I hope my fellow Canadian’s have an enjoyable Canada Day.
For those who do not know what Canada Day is, here is some background info….
Canada Day marks the creation of the Dominion of Canada through the British North America Act on July 1, 1867, uniting three British colonies—the provinces of Nova Scotia, New Brunswick and Canada. The three colonies united to form one country divided into four provinces. The Province of Canada became Ontario and Quebec (see Canadian Confederation).
Canada Day on Wellington Street, in front of the Château Laurier, in Ottawa – A proclamation was issued by Governor General Lord Monck, on June 20, 1868, asking for “all Her Majesty’s loving subjects throughout Canada to join in the celebration of the anniversary of the formation of the union of the British North America provinces in a federation under the name of Canada on July 1.”
The holiday was formally established by statute in 1879, and was originally called Dominion Day, making reference to the term “dominion,” which was first used to describe a political union within the British Empire for Canada, at a time when the British government was hesitant to adopt the name proposed by the Fathers of Confederation: Kingdom of Canada.
Dominion Day was not a particularly prominent holiday in its early inceptions; in the late 19th and early 20th many Canadians continued to think of themselves as primarily British, and were thus less interested in celebrating a distinctly “Canadian” form of patriotism. No official celebrations were held on July 1 from confederation until 1917, the golden anniversary of Confederation, and then none again until ten years later. This trend declined in the post-war era. Beginning in 1958, the Canadian government orchestrated Dominion Day celebrations, usually consisting of Trooping the Colours ceremonies on Parliament Hill in the afternoon and evening, followed by a mass band concert and fireworks display. Canada’s centennial of July 1, 1967 is often seen as an important day in the history of Canadian patriotism, and Canada’s maturity as a distinct, independent country. Post-1967, Dominion Day became far more popular with average Canadians. Into the late 1960s, nationally televised, multi-cultural concerts were added, and the fete became known as “Festival Canada.” After 1980, the Canadian government began to promote the celebrating of Dominion Day beyond the national capital, giving grants and aid to cities across the country to help fund local activities.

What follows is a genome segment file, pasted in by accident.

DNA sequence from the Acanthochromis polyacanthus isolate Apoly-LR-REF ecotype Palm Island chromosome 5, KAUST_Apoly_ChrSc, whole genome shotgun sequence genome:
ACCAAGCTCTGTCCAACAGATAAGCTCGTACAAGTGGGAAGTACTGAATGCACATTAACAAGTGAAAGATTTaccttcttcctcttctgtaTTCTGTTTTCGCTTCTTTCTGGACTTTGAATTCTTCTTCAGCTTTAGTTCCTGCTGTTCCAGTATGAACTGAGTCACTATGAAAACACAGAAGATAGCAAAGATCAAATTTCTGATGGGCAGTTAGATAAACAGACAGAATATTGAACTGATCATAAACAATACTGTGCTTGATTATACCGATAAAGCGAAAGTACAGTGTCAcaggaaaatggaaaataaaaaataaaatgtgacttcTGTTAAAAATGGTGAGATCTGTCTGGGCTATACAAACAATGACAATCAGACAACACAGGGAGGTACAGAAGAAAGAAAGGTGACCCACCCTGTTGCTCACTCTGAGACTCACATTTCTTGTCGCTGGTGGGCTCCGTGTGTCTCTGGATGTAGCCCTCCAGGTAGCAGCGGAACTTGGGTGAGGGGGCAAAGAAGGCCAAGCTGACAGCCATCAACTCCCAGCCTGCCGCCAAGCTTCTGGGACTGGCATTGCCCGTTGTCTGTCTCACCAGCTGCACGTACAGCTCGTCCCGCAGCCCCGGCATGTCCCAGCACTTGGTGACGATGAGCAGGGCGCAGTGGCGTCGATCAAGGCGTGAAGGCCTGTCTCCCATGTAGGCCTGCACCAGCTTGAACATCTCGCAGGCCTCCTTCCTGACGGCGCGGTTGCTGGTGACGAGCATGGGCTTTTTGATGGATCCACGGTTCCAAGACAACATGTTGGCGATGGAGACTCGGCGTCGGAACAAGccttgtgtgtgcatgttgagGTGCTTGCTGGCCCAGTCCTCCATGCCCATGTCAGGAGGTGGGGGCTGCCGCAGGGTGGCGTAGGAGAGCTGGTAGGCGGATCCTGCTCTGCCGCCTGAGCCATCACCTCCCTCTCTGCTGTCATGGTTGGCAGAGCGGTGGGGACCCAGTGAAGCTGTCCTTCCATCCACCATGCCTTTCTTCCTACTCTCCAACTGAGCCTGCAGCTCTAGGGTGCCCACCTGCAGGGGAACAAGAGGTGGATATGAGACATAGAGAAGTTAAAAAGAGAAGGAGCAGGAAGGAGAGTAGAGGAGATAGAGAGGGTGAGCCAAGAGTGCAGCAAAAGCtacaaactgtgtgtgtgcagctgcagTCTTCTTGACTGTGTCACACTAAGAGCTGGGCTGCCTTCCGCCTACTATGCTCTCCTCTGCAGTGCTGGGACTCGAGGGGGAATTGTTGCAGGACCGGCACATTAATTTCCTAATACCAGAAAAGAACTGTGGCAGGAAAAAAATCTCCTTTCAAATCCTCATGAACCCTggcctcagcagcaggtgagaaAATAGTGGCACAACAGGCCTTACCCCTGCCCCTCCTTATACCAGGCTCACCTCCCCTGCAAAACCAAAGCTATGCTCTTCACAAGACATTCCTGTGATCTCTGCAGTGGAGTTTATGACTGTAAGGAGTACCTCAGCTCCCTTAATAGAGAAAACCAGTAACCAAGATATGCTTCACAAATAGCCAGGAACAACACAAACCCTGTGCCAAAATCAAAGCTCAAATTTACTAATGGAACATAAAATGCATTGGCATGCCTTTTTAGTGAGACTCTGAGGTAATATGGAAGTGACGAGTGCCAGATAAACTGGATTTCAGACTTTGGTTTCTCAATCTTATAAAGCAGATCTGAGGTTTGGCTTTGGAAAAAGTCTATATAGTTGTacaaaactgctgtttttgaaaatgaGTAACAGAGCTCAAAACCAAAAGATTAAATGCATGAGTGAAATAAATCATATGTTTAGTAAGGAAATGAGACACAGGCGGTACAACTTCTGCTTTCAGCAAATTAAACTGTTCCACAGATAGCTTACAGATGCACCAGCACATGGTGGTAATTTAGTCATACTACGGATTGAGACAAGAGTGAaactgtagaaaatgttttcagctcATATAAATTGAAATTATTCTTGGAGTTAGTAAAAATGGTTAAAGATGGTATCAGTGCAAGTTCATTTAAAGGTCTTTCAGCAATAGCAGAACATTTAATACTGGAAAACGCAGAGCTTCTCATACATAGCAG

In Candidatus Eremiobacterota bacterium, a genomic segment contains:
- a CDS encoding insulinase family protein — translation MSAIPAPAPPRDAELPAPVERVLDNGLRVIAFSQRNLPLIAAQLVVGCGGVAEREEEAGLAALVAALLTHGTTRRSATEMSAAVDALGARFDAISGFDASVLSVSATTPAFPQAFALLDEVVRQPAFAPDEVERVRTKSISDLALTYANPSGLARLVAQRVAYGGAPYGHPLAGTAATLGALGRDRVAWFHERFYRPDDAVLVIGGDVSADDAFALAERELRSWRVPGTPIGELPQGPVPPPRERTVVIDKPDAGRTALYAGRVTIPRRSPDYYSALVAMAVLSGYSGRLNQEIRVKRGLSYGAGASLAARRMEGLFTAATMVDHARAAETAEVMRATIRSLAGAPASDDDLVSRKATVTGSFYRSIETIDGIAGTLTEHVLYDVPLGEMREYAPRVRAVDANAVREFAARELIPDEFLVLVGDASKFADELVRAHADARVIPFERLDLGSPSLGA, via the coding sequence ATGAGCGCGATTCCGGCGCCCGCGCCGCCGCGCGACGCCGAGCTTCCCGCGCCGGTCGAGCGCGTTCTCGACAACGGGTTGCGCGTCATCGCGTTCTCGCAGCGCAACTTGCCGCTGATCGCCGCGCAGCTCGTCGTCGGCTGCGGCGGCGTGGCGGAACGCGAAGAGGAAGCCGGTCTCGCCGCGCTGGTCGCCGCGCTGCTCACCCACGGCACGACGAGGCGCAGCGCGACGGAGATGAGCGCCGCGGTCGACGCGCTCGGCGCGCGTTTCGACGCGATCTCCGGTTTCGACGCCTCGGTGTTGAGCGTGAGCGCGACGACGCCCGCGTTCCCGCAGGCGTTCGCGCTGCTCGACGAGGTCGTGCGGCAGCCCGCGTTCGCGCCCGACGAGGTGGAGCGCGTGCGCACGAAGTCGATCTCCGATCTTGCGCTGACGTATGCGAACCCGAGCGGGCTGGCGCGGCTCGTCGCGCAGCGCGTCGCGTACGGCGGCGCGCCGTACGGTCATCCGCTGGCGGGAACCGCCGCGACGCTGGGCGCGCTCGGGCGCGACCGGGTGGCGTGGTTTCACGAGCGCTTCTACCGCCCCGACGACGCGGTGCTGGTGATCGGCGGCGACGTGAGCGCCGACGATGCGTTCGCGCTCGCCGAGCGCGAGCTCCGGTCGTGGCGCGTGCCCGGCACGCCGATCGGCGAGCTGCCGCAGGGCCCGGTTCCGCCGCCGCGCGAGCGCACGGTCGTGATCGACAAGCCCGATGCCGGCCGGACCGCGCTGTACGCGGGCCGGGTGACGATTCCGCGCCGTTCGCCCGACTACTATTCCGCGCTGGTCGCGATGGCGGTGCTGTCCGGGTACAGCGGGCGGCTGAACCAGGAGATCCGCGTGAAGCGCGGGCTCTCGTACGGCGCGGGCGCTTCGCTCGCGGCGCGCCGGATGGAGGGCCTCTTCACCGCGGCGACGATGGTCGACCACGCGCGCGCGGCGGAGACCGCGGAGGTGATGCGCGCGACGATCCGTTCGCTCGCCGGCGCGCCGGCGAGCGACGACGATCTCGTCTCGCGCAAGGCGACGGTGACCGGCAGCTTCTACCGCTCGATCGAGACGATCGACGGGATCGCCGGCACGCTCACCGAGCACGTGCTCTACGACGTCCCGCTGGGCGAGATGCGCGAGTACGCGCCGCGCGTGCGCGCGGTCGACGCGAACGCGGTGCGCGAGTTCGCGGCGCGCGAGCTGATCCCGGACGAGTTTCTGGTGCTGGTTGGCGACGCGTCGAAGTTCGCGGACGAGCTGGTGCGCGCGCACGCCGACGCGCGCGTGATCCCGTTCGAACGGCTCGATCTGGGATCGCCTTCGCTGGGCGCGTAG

The name was officially changed to Canada Day on October 27, 1982, largely harking back to the adoption of the earlier Canada Act 1982. However, many Canadians had already been informally referring to the holiday as “Canada Day” for a number of years before the official name change.
Under the federal Holidays Act, Canada Day is always observed on July 1 unless that date falls on a Sunday, in which case it is officially observed on July 2. Most provinces observe the statutory holiday on July 2 in that situation as well, although events generally take place on July 1 even though it is not legal.
If it falls on a Saturday, the following Sunday is generally also a day off for those businesses ordinarily closed on Saturdays.